Anticipating the credit crunch, some institutional investors readied their portfolios for an imminent bear market, while the majority stuck to strategic weights backed by long-term return assumptions. But who among either group thought that liquidity, the ultimate facilitator of portfolios, would become so thin that their strategies would become compromised for lack of it? In the grip of a fierce market that has wiped out returns from most asset classes and torn the local currency down from its near-greenback-parity high, superannuation funds are managing liquidity pressures that will seemingly not abate for some time.
Paying benefits; rebalancing; meeting member demands for cash; funding expensive currency hedges, capital calls and other operations are among the gamut of severe liquidity challenges being negotiated by the industry. Originating with the collapse of structured credit markets, gut-wrenching writedowns and a mass deleveraging process shuddered through global financial markets, destroying billions in invested capital. Today’s liquidity stresses are the most severe in the history of superannuation to date.
They became particularly acute when Lehman Brothers, a counterparty of many trades held by managers worldwide, failed. Allocations across the globe were wound up and sent to the sheltered harbour of the
US Treasury bond market, and the Australian dollar depreciated sharply. The wealth destruction caused by this bear market has been fast and brutal, and its shocks have diminished funds’ access to the essence of their existence: liquidity. While the capability of retirement savings funds to pay benefits remains intact, their ability to implement predetermined investment strategies has, in some cases, been undermined.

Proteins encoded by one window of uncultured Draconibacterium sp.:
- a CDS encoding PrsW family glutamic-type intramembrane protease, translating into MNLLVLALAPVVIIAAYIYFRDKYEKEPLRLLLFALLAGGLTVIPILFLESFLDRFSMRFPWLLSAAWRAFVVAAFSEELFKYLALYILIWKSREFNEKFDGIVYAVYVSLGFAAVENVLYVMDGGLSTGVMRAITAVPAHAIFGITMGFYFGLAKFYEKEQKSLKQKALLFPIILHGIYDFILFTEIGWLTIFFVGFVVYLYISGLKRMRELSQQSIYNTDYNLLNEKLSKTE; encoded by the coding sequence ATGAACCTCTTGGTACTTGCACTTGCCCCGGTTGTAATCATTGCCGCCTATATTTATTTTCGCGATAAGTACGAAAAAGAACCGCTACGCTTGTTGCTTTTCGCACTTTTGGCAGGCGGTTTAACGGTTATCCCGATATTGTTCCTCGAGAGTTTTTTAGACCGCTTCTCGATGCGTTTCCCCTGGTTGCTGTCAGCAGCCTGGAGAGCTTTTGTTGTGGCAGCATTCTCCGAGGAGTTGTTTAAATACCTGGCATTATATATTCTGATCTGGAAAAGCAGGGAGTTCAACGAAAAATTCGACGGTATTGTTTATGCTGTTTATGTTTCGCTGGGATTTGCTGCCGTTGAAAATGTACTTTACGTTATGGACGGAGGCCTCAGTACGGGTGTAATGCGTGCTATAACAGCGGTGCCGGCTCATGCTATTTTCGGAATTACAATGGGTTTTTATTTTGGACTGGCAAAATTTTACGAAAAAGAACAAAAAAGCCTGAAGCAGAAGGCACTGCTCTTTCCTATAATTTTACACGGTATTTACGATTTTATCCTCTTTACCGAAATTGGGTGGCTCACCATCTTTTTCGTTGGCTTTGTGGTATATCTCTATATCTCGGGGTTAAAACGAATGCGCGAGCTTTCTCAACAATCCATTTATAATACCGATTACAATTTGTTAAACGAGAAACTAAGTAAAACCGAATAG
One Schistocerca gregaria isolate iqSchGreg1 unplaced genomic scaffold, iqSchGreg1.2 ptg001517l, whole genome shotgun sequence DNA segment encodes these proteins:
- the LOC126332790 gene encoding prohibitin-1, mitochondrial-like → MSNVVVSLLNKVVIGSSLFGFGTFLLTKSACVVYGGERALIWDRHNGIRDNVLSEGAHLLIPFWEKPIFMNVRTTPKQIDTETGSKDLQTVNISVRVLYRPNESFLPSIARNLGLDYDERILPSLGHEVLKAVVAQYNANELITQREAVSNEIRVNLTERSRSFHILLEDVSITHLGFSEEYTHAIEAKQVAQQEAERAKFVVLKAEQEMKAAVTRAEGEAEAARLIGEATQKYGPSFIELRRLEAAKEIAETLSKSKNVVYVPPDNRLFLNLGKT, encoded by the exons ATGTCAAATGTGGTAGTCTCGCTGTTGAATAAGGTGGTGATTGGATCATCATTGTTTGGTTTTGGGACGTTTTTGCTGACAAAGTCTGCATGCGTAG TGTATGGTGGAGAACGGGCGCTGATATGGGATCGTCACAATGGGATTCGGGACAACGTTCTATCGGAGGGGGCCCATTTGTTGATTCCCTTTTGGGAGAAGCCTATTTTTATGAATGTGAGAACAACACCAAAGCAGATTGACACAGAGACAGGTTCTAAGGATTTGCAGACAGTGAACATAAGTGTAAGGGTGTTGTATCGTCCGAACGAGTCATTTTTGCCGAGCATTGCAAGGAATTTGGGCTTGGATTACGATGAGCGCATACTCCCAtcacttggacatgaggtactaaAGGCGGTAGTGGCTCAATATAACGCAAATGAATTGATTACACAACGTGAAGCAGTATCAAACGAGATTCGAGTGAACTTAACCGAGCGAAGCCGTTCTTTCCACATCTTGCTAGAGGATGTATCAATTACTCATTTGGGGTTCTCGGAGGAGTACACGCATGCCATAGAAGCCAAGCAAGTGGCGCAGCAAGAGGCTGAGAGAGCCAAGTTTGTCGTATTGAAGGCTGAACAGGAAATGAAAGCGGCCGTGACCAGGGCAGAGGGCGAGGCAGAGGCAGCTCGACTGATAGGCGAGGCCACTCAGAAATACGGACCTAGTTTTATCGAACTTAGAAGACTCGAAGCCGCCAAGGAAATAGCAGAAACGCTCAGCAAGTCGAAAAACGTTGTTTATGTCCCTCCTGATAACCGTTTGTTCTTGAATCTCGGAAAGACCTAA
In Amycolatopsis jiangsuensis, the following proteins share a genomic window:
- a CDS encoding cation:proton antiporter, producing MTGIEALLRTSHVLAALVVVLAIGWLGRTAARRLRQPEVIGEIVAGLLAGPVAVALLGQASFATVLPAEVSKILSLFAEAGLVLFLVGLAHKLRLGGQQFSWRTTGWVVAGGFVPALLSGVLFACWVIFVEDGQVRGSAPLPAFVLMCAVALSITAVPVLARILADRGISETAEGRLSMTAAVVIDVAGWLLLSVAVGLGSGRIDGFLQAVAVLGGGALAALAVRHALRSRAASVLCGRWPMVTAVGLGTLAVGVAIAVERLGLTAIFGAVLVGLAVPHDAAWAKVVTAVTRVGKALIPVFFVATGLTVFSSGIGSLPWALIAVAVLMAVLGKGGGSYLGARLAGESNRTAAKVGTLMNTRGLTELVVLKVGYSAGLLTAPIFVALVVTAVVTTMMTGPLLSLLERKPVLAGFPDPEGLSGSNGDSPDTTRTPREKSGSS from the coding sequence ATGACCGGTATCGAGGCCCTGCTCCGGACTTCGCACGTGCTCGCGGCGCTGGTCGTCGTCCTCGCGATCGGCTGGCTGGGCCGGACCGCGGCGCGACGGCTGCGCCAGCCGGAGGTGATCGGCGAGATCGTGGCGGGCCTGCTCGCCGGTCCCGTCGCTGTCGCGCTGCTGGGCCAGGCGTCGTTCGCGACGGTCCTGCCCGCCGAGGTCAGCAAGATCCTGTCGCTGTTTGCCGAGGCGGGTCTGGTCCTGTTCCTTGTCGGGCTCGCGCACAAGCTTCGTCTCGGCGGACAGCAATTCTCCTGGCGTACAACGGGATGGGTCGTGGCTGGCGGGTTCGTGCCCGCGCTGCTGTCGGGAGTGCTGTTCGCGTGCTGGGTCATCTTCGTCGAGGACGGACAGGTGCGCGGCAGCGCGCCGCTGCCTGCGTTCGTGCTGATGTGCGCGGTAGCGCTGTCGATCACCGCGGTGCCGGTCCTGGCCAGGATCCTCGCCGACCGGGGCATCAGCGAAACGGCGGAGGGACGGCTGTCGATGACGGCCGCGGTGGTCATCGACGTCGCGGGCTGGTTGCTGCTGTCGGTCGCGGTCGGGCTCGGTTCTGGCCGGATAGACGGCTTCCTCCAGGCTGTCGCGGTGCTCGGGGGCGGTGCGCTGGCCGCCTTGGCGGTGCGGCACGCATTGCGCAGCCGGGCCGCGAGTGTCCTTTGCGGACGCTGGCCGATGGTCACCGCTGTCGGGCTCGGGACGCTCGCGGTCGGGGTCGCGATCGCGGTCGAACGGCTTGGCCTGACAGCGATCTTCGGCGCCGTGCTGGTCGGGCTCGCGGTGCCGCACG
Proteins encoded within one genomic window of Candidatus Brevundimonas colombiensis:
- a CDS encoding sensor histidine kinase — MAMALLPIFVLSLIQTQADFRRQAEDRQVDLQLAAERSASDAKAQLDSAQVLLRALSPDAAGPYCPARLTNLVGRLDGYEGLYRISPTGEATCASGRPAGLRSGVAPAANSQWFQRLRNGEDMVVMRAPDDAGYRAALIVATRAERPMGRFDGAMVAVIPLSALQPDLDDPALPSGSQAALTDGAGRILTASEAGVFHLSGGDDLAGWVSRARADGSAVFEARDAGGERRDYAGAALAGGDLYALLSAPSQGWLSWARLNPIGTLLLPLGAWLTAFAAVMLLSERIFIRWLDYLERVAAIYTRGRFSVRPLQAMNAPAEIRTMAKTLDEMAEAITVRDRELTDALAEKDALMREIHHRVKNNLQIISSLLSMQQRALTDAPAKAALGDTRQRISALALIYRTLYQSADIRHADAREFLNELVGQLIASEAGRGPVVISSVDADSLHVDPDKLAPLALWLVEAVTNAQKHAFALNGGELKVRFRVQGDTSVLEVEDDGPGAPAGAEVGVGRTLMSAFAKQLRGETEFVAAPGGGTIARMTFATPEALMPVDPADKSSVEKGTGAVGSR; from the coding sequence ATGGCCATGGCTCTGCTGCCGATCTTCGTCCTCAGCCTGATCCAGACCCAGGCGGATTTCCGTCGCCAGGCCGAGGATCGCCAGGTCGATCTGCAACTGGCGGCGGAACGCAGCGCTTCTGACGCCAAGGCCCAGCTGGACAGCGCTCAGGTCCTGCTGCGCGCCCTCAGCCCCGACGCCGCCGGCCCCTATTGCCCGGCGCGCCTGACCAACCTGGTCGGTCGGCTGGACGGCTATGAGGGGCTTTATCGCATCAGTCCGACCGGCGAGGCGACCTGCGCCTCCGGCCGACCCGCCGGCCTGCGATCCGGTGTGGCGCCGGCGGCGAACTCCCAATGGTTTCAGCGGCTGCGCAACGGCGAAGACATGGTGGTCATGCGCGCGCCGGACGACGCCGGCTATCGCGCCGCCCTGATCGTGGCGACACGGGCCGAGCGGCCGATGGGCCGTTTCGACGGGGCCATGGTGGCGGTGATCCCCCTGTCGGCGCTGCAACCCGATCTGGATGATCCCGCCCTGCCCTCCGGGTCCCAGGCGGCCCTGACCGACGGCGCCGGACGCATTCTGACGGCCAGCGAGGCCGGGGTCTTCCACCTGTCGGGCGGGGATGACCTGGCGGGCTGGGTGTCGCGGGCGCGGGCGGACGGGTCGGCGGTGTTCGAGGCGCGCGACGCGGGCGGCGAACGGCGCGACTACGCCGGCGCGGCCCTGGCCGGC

As a general rule, the extent of a fund’s liquidity stress depends on how heavily it has allocated to unlisted assets, which now account for greater shares of portfolios since listed markets have cascaded. Now that funds with more unlisted assets are, for the most part, less liquid, there is a broader awareness that liquidity can “evaporate more sharply in areas where people don’t expect it to, and stay away for longer than what was expected,” say Celia Dallas and John-Austin Saviano, of US consultancy Cambridge Associates.
Previous bear markets have sent indexes on doubledigit annual declines, but this financial crisis has also dealt blows of market illiquidity and multiple asset class falls to superannuation funds. The most exacting liquidity challenge to date for funds has been the rapid deterioration in value of the Australian dollar, which in some cases required forced-selling of assets to maintain currency hedges for global listed and unlisted investments.